Filthy Talk for Troubled Times
Early Neil LaBute script lives up to its title
This article is from 2015.
Neil LaBute has a reputation for macho scripts: this – an early piece that roves around the club scene of 1990s America, here directed by Hollywood star Matthew Lillard – does nothing to dispel that perception. In what would become his distinctive style, LaBute has his characters address each other and the audience in a series of monologues and dialogues which act as dispatches from the sex war. Both men and women complain about the lack of intimacy – although the males are far more rapacious and lecherous.
The decision to set the action in a strip-club undermines the intensity of the monologues: the women are dressed in sexually revealing outfits, but few of their speeches suggest that they work as strippers. This costume choice feels exploitative, making the women sexual objects – something implied by LaBute, but taken further by the suspenders and transparent bras.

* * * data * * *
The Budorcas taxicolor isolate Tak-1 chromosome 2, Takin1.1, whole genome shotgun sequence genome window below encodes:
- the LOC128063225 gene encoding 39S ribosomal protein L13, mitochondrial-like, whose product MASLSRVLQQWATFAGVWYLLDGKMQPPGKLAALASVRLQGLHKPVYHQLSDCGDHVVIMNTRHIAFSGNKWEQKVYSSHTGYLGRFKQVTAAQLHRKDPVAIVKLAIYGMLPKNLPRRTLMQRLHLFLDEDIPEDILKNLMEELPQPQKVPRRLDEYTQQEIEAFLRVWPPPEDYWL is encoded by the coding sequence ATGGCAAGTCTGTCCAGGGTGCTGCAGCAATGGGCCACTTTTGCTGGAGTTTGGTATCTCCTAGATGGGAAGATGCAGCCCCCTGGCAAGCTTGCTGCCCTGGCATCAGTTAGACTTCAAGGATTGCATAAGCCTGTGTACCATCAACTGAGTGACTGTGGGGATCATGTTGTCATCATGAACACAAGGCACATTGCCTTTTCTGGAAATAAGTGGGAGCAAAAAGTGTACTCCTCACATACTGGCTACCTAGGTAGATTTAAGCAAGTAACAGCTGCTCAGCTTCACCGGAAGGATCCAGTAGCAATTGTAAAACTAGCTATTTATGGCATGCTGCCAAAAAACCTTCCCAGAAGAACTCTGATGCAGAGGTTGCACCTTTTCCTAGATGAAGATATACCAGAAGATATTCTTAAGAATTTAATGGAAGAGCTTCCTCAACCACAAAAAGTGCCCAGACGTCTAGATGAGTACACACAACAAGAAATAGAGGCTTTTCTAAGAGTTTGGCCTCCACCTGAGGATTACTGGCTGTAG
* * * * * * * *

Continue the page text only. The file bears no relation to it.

The ugliness of the attitudes displayed, however, are expressed without judgement. It is a bleak vision of the world, and a sharp contrast to the increasingly sympathetic and intimate stories of contemporary theatre. This aggression, and refusal to bow to pieties is what makes LaBute so vital and bracing. And despite being set in the 1990s, this version retains a contemporary resonance.
Basic Mountain, 226 0000, until 31 Aug (not 25, 27), various times, £10-£13 (£8-£10).